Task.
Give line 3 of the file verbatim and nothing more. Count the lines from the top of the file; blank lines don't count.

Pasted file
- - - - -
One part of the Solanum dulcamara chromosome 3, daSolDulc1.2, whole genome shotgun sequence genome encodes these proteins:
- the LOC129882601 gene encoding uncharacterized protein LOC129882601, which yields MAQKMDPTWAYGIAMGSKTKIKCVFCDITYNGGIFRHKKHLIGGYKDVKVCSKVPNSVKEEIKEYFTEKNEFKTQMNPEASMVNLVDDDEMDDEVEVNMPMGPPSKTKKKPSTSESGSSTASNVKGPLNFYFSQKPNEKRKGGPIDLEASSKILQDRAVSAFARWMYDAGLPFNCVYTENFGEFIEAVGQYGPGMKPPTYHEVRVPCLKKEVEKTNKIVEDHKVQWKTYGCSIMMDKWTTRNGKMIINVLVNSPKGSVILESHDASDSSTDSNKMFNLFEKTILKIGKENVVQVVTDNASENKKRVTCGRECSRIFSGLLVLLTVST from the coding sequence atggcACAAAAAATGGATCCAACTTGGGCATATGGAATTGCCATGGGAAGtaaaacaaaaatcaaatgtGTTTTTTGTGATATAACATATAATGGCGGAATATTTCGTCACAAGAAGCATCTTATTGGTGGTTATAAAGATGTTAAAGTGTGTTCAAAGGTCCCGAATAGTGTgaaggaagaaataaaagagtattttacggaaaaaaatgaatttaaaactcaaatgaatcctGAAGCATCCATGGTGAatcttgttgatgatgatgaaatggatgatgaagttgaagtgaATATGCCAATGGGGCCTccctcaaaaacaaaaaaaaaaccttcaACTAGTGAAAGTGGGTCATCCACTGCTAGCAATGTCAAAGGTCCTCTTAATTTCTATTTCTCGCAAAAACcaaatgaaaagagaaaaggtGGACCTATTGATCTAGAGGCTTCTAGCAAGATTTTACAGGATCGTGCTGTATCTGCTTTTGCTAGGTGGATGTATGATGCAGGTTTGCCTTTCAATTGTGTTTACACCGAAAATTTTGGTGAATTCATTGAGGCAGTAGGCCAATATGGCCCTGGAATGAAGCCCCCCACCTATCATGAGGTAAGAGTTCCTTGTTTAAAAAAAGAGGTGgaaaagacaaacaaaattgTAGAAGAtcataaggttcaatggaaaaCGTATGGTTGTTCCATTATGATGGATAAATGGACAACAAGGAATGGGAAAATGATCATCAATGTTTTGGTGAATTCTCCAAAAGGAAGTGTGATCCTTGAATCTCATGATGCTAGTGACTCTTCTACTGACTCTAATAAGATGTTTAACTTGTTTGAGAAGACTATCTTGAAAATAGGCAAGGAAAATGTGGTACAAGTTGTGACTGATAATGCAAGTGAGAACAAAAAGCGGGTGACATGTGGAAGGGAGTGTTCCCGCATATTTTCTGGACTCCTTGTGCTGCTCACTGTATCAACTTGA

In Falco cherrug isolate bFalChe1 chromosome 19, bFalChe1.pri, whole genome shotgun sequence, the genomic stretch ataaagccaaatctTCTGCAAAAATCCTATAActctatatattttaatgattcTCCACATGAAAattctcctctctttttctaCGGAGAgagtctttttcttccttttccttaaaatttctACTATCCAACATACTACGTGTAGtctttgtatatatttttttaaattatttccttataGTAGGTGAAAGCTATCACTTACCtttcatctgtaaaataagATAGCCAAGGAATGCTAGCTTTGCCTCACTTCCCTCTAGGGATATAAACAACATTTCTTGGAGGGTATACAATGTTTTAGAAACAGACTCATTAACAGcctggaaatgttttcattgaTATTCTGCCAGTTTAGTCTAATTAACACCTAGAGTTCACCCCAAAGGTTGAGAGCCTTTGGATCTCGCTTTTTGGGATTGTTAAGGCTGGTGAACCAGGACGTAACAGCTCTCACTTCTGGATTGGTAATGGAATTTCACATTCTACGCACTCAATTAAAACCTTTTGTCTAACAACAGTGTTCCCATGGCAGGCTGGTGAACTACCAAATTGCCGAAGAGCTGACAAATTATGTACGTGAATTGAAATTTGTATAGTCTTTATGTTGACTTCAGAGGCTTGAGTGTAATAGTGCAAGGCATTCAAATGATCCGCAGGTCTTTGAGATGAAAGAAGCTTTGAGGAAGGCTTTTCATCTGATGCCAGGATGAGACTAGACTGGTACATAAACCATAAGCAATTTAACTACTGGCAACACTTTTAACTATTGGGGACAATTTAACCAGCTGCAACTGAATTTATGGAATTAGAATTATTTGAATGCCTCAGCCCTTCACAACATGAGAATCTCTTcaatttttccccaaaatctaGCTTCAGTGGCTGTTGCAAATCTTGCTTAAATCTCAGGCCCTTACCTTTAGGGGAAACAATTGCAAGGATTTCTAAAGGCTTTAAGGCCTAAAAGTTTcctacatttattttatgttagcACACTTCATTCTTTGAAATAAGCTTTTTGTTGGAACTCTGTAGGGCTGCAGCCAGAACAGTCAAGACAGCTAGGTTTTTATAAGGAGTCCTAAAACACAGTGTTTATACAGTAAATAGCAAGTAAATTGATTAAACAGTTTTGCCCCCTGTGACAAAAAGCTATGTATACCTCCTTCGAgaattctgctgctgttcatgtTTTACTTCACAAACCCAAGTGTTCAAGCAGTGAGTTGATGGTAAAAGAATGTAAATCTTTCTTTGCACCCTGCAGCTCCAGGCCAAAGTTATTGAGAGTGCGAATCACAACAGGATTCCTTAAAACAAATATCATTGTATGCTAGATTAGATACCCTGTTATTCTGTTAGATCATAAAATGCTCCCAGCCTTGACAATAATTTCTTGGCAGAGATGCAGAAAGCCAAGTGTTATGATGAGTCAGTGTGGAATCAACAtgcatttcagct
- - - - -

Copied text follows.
In Falco cherrug isolate bFalChe1 chromosome 19, bFalChe1.pri, whole genome shotgun sequence, the genomic stretch ataaagccaaatctTCTGCAAAAATCCTATAActctatatattttaatgattcTCCACATGAAAattctcctctctttttctaCGGAGAgagtctttttcttccttttccttaaaatttctACTATCCAACATACTACGTGTAGtctttgtatatatttttttaaattatttccttataGTAGGTGAAAGCTATCACTTACCtttcatctgtaaaataagATAGCCAAGGAATGCTAGCTTTGCCTCACTTCCCTCTAGGGATATAAACAACATTTCTTGGAGGGTATACAATGTTTTAGAAACAGACTCATTAACAGcctggaaatgttttcattgaTATTCTGCCAGTTTAGTCTAATTAACACCTAGAGTTCACCCCAAAGGTTGAGAGCCTTTGGATCTCGCTTTTTGGGATTGTTAAGGCTGGTGAACCAGGACGTAACAGCTCTCACTTCTGGATTGGTAATGGAATTTCACATTCTACGCACTCAATTAAAACCTTTTGTCTAACAACAGTGTTCCCATGGCAGGCTGGTGAACTACCAAATTGCCGAAGAGCTGACAAATTATGTACGTGAATTGAAATTTGTATAGTCTTTATGTTGACTTCAGAGGCTTGAGTGTAATAGTGCAAGGCATTCAAATGATCCGCAGGTCTTTGAGATGAAAGAAGCTTTGAGGAAGGCTTTTCATCTGATGCCAGGATGAGACTAGACTGGTACATAAACCATAAGCAATTTAACTACTGGCAACACTTTTAACTATTGGGGACAATTTAACCAGCTGCAACTGAATTTATGGAATTAGAATTATTTGAATGCCTCAGCCCTTCACAACATGAGAATCTCTTcaatttttccccaaaatctaGCTTCAGTGGCTGTTGCAAATCTTGCTTAAATCTCAGGCCCTTACCTTTAGGGGAAACAATTGCAAGGATTTCTAAAGGCTTTAAGGCCTAAAAGTTTcctacatttattttatgttagcACACTTCATTCTTTGAAATAAGCTTTTTGTTGGAACTCTGTAGGGCTGCAGCCAGAACAGTCAAGACAGCTAGGTTTTTATAAGGAGTCCTAAAACACAGTGTTTATACAGTAAATAGCAAGTAAATTGATTAAACAGTTTTGCCCCCTGTGACAAAAAGCTATGTATACCTCCTTCGAgaattctgctgctgttcatgtTTTACTTCACAAACCCAAGTGTTCAAGCAGTGAGTTGATGGTAAAAGAATGTAAATCTTTCTTTGCACCCTGCAGCTCCAGGCCAAAGTTATTGAGAGTGCGAATCACAACAGGATTCCTTAAAACAAATATCATTGTATGCTAGATTAGATACCCTGTTATTCTGTTAGATCATAAAATGCTCCCAGCCTTGACAATAATTTCTTGGCAGAGATGCAGAAAGCCAAGTGTTATGATGAGTCAGTGTGGAATCAACAtgcatttcagct